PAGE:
What Was Said

Significant quotes from recent decisions.

1.      Definition of Jordan’s Principle

A.   As of the date of this ruling, Canada shall cease relying upon and perpetuating definitions of Jordan’s Principle that are not in compliance with the Panel’s orders in 2016 CHRT 2 [83 C.H.R.R. D/207], 2016 CHRT 10 [83 C.H.R.R. D/266], 2016 CHRT 16 [84 C.H.R.R. D/111] and in this ruling.

 B.   As of the date of this ruling, Canada’s definition and application of Jordan’s Principle shall be based on the following key principles:

i.       Jordan’s Principle is a child-first principle that applies equally to all First Nations children, whether resident on or off reserve. It is not limited to First Nations children with disabilities, or those with discrete short-term issues creating critical needs for health and social supports or affecting their activities of daily living.

ii.      Jordan’s Principle addresses the needs of First Nations children by ensuring there are no gaps in government services to them. It can address, for example, but is not limited to, gaps in such services as mental health, special education, dental, physical therapy, speech therapy, medical equipment and physiotherapy.

iii.     When a government service is available to all other children, the government department of first contact will pay for the service to a First Nations child, without engaging in case conferring, policy review, service navigation or any other similar administrative procedure before funding is provided. Once the service is provided, the government department of first contact can seek reimbursement from another department/government;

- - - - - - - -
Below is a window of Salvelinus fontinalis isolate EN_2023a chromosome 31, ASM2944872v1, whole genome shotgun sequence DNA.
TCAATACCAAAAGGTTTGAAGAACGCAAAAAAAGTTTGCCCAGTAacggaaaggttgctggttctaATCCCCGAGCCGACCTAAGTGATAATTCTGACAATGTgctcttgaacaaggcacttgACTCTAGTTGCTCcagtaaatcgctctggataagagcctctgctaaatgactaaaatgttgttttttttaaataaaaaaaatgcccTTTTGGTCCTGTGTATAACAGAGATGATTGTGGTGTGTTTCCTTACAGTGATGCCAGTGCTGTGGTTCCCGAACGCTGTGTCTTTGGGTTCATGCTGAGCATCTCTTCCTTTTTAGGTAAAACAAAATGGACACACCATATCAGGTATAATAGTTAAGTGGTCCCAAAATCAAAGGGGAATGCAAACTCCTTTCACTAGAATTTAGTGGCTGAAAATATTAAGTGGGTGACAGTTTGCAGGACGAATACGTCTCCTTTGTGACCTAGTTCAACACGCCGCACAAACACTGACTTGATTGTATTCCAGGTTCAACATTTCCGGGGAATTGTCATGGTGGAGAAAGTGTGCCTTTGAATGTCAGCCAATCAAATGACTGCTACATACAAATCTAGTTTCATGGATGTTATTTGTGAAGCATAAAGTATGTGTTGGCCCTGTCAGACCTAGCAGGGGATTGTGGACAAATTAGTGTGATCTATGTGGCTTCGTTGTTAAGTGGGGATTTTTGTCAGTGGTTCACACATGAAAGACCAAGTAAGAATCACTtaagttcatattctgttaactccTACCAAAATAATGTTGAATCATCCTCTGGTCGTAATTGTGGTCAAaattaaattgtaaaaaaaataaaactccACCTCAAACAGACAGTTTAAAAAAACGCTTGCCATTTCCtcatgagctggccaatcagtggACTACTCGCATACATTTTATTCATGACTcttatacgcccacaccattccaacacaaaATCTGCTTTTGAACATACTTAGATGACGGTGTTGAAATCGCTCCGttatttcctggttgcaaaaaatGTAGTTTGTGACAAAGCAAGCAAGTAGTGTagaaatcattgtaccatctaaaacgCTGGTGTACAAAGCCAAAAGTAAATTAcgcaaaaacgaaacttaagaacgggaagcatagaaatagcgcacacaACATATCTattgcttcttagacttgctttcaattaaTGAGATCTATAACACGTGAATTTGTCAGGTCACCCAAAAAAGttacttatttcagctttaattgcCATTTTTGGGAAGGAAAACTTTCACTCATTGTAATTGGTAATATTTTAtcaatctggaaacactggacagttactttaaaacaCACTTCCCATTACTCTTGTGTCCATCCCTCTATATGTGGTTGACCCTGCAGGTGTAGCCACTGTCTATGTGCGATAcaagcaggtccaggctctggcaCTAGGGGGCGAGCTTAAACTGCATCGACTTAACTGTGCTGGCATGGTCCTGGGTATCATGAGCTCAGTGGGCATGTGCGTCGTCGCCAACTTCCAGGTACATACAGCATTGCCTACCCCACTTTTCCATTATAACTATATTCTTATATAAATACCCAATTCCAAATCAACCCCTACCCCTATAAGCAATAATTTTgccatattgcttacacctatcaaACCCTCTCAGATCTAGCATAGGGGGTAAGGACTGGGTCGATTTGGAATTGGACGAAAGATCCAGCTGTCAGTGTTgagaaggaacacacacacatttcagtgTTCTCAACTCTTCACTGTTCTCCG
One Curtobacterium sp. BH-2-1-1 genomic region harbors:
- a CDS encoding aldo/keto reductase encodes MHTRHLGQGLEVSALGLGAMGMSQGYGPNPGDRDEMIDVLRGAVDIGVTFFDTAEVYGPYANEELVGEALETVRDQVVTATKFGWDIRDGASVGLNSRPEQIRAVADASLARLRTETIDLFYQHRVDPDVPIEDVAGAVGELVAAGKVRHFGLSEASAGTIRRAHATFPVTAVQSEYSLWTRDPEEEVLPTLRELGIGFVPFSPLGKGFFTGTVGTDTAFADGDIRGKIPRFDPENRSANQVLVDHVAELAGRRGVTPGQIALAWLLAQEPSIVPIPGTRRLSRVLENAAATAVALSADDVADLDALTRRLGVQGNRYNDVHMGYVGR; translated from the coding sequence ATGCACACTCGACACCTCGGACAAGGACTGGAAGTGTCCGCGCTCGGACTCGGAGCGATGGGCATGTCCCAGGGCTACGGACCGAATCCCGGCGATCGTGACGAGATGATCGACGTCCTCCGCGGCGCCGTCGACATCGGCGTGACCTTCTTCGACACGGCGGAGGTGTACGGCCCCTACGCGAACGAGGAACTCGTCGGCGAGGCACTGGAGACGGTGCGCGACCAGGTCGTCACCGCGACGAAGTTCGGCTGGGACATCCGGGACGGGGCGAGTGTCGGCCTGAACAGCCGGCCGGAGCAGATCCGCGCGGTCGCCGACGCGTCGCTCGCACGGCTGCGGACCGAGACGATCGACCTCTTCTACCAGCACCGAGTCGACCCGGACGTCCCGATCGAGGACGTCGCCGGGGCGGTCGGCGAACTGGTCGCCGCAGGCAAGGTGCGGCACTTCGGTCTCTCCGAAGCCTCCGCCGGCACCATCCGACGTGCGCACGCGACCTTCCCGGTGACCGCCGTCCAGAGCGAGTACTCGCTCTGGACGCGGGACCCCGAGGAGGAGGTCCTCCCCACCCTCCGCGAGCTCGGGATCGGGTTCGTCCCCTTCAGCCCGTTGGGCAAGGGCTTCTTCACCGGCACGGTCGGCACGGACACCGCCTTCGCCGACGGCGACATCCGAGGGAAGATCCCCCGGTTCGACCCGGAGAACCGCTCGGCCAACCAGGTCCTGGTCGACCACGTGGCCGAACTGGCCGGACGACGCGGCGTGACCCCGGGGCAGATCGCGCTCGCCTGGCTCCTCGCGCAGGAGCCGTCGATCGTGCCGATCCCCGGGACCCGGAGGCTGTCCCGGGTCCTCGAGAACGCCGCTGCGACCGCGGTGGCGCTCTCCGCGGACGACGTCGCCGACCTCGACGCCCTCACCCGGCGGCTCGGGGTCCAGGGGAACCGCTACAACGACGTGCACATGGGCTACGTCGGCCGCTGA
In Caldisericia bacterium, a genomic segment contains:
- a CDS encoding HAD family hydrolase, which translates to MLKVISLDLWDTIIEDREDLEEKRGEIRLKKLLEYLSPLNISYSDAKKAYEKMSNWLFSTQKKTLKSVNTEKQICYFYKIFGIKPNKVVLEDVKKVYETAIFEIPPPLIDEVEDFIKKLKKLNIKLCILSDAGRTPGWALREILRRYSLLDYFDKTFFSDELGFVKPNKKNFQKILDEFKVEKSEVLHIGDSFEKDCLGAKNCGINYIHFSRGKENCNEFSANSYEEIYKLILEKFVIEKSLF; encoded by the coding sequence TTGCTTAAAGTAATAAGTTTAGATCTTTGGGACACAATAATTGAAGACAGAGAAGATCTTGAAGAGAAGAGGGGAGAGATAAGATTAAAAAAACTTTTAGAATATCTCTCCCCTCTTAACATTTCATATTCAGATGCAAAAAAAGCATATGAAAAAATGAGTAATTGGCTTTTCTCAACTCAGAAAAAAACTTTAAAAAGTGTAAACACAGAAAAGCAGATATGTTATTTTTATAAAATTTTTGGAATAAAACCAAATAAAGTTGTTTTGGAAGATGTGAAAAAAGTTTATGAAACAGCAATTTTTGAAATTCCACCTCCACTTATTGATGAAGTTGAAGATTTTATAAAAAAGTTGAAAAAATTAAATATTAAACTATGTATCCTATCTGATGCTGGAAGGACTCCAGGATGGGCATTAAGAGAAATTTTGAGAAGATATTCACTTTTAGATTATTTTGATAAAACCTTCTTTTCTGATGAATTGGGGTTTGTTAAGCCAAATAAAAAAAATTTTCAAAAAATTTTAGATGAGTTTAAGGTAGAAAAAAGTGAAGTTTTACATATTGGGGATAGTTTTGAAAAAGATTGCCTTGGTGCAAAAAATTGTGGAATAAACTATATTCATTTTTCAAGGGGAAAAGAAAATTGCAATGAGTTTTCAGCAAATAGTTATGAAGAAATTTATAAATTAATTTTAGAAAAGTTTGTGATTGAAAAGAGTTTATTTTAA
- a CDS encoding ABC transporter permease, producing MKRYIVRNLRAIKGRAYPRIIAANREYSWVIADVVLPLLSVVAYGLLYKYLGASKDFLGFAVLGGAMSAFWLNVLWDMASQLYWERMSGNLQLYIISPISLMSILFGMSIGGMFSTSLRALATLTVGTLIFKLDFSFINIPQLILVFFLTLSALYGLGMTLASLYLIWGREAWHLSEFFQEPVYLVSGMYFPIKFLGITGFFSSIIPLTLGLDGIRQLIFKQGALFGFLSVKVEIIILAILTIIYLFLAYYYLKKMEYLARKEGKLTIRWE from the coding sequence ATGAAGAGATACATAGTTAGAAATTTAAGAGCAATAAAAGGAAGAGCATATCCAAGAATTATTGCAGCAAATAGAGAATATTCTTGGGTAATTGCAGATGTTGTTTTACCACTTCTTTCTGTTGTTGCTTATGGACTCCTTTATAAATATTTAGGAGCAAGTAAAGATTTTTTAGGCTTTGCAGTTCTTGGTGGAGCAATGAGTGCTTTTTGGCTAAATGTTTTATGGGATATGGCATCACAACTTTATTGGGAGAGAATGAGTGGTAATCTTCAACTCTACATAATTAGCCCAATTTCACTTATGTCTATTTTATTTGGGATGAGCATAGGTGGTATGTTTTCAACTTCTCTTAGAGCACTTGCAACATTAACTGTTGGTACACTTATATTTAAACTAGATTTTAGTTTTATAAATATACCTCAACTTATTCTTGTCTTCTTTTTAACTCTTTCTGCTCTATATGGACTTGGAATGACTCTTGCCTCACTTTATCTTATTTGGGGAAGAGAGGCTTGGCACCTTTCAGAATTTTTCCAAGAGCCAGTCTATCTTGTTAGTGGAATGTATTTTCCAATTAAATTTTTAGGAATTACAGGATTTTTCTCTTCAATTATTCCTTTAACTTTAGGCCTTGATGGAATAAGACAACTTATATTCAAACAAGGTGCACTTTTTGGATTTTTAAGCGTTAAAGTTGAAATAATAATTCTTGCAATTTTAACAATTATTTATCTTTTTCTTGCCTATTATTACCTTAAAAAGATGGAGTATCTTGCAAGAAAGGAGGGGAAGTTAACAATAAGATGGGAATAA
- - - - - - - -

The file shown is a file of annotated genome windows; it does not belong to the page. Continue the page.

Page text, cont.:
iv.     When a government service is not necessarily available to all other children or is beyond the normative standard of care, the government department of first contact will still evaluate the individual needs of the child to determine if the requested service should be provided to ensure substantive equality in the provision of services to the child, to ensure culturally appropriate services to the child and/or to safeguard the best interests of the child. Where such services are to be provided, the government department of first contact will pay for the provision of the services to the First Nations child, without engaging in case conferring, policy review, service navigation or any other similar administrative procedure before funding is provided. Once the service is provided, the government department of first contact can seek reimbursement from another department/government.